How to Use Corn Flour, Cornmeal and Masa Harina is fourth in my 12-part series on How to Use gluten free flours. These corn products give gluten free bakers lots of options and I keep all three in my pantry.
This overview highlights the differences between each of them and some of the best uses. If you're only interested in the recipes then skip to the end of the post to see the list.
Before we start let’s make sure we know what we’re not talking about.
Corn Flour IS NOT the same as Cornstarch
This post is about corn flour, it is not about cornstarch. Cornstarch is made from the starchy part of the corn and I wrote about it in the second post of this series, How To Use Starch in gluten free baking.
However, in the UK they refer to cornstarch, the fine powder used for thickening sauces, as cornflour. Bloggers in the UK sometimes write it as one word, cornflour, but not always. In North America we typically write corn flour as two words.
If you mistakenly substitute cornstarch for corn flour your recipe will not turn out as intended.
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What is Corn Flour
Corn flour is dried field corn that has been finely ground into flour. It is typically a pale yellow colour but can also be white if made from white corn.
If you have done any gluten free baking you may know that not every manufacturer grinds their flour to the same degree. However, if you look at corn flour and cornmeal side by side you can usually see that corn flour is powdery while cornmeal is granular.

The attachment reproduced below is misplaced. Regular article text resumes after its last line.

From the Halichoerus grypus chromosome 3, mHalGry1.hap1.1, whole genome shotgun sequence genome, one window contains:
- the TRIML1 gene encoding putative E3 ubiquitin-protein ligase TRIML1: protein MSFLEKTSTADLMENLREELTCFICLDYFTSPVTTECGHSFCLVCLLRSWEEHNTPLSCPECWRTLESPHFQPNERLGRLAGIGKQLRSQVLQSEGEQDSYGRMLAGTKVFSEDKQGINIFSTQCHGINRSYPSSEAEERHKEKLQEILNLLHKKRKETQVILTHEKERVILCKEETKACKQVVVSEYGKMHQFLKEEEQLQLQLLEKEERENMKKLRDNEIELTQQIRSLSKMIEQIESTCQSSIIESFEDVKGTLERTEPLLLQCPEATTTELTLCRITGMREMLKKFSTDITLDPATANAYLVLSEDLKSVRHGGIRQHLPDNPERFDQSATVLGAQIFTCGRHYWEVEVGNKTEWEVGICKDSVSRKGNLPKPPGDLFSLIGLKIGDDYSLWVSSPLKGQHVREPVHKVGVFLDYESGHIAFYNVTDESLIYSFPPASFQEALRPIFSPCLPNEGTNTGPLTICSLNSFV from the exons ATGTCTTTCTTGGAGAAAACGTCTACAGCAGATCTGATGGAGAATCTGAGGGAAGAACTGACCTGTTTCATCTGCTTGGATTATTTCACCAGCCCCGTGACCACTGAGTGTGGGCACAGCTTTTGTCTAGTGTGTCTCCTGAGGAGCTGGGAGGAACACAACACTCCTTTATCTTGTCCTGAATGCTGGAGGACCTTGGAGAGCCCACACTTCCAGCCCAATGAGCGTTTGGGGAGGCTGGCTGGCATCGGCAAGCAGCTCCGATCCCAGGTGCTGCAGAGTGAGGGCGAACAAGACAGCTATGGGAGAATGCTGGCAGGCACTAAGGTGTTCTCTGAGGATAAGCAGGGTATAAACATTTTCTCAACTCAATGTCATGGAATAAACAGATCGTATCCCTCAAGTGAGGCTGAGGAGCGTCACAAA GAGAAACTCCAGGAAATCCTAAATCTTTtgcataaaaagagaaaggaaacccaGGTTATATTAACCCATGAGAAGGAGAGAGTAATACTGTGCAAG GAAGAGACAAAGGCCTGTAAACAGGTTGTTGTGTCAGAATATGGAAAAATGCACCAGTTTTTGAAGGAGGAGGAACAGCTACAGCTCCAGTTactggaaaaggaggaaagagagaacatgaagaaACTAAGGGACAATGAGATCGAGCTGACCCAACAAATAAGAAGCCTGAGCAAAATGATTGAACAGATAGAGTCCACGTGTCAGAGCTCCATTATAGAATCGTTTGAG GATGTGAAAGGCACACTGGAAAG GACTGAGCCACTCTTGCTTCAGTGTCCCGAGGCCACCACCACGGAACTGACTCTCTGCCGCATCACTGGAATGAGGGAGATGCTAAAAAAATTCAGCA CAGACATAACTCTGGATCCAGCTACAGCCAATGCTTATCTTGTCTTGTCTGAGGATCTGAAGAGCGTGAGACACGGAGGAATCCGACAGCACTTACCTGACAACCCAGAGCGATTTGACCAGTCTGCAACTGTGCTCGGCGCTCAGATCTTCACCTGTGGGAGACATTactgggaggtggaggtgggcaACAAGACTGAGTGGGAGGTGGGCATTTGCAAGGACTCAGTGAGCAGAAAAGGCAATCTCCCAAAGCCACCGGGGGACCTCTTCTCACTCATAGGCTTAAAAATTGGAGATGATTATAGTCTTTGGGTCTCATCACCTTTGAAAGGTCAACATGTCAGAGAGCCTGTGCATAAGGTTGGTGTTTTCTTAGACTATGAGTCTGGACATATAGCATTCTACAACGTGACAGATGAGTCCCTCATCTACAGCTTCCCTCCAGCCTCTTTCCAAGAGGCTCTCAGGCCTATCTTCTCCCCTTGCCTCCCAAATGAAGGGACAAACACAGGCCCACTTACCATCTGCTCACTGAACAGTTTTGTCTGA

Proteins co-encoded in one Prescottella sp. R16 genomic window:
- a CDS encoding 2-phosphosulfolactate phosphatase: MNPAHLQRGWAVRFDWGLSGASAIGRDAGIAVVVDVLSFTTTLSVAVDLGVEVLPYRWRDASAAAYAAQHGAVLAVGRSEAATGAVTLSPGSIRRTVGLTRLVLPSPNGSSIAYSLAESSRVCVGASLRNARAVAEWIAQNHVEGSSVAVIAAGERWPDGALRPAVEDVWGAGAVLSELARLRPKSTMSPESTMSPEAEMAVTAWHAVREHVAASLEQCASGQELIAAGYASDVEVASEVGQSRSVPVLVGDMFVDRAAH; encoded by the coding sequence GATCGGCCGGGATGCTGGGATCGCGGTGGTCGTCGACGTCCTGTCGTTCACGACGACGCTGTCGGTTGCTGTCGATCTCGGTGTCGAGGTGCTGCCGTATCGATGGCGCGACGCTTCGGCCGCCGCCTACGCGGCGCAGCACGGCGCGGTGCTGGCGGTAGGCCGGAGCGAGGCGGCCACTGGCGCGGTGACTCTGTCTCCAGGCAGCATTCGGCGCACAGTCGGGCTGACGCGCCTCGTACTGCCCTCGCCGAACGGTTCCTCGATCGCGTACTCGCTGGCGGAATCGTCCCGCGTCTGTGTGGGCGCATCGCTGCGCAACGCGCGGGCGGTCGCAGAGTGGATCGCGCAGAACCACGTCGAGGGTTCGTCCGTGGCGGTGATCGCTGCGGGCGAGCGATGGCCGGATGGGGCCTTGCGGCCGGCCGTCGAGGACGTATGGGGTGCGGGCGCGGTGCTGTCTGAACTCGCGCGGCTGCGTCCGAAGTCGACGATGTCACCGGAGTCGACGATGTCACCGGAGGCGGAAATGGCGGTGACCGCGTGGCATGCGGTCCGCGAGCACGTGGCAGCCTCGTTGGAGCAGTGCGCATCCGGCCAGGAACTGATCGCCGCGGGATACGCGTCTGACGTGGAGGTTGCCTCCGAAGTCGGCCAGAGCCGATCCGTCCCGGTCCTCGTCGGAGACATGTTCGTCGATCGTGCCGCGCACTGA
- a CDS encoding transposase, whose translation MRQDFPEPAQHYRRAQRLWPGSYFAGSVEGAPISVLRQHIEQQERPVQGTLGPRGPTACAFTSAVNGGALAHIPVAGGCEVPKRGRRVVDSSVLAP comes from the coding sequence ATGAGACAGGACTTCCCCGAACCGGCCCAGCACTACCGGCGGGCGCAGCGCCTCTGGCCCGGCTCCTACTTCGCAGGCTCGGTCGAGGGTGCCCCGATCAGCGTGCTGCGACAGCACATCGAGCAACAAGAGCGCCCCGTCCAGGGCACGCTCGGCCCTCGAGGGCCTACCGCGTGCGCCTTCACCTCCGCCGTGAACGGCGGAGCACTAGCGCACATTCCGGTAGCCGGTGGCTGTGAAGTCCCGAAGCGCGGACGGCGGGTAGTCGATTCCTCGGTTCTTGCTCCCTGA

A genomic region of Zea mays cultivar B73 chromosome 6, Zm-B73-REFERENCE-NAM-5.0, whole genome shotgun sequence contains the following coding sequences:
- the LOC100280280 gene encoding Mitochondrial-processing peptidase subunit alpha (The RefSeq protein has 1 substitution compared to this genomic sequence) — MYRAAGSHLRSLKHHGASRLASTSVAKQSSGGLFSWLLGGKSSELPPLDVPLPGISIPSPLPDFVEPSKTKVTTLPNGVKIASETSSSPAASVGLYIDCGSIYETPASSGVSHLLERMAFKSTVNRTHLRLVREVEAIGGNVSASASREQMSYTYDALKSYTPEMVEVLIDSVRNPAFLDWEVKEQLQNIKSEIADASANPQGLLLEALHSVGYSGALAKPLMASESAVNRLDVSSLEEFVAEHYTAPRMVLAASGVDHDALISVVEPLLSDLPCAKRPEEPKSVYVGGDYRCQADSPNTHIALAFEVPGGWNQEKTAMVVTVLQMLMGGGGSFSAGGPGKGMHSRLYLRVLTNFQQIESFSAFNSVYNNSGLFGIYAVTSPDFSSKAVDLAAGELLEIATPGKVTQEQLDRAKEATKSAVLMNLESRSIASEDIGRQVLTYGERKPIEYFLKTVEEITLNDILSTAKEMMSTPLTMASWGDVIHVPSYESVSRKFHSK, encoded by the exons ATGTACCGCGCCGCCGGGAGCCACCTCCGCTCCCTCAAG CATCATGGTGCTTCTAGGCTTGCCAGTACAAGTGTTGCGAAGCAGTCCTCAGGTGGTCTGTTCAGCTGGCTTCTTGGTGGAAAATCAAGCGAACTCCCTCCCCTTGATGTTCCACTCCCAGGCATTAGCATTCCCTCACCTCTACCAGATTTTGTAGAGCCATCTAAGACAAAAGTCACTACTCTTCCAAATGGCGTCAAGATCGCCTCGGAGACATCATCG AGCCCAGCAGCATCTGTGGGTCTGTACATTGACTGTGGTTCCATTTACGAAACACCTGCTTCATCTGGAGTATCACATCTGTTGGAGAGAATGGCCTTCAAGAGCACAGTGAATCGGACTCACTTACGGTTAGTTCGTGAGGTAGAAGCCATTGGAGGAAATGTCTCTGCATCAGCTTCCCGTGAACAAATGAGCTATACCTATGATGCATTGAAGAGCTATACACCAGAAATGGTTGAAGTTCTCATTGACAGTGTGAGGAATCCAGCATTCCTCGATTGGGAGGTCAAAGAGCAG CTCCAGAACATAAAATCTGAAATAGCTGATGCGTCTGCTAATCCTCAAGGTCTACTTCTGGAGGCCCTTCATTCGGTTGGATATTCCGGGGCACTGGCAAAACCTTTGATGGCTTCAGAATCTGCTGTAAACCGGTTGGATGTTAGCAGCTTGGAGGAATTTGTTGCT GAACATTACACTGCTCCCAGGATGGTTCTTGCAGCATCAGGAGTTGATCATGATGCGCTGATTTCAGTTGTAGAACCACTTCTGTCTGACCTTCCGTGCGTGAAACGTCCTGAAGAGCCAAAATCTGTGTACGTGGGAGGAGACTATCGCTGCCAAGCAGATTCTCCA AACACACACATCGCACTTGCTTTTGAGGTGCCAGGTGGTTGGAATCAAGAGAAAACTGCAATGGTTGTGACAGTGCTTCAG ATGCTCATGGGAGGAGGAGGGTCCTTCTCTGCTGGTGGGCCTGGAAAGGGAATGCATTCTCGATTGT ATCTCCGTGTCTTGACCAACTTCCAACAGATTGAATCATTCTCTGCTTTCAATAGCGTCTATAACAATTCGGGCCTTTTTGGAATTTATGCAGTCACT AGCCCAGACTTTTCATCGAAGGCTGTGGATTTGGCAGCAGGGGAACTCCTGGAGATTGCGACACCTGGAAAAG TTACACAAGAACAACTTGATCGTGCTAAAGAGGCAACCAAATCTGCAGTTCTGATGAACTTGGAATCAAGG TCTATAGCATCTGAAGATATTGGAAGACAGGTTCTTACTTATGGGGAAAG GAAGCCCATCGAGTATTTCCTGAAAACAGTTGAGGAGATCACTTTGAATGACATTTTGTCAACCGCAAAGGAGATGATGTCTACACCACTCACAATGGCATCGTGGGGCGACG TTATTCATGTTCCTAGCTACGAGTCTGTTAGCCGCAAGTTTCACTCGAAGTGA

Corn flour can be purchased at health food stores, Mexican and Latin American food shops or online.
What is Cornmeal
Cornmeal also starts with dried field corn but it is coarsely ground. It can be yellow, white, red or blue depending on the corn it's made from.
The coarse granules provide a texture that many people love like the cornbread my mom made when I was a kid. Depending on the manufacturer the grind may differ slightly. There are many types of cornmeal available with different labels making it confusing to know what to buy for what recipe.
For the everyday home cook (that’s me) it’s easy. I just buy cornmeal, preferably labeled gluten free. That might require a trip to a health food store, Mexican or Latin American food shop. When I find it I buy a fairly big bag.
Online Bob's Red Mill and Arrowhead brands advertise gluten free cornmeal. In Canada Clic brand sometimes displays the Certified Gluten Free symbol on the package but that seems to be inconsistent so read the label every time.
What's The Difference Between Polenta and Grits
Manufacturers label food for the purpose of selling it. In an effort to help consumers a package of cornmeal may say polenta or grits. It may in fact be ground to a different degree, or not. The more you research the deeper this topic gets for our purposes we simply want to cook good food.
Polenta is coarsely ground yellow corn and the cooked dish made from it is also called polenta.
Grits are a southern specialty made with coarsely ground white corn (but sometimes yellow). It can also be made from hominy, corn that has been treated with slaked lime, similar to how masa harina is treated.
What is Masa Harina
Masa harina is the dry flour-like product used to make fresh masa, a soft pliable dough. Unlike corn flour and cornmeal, masa is made from corn that has been treated with slaked lime. The process is called nixtamalization and that is what contributes to the distinctive flavour.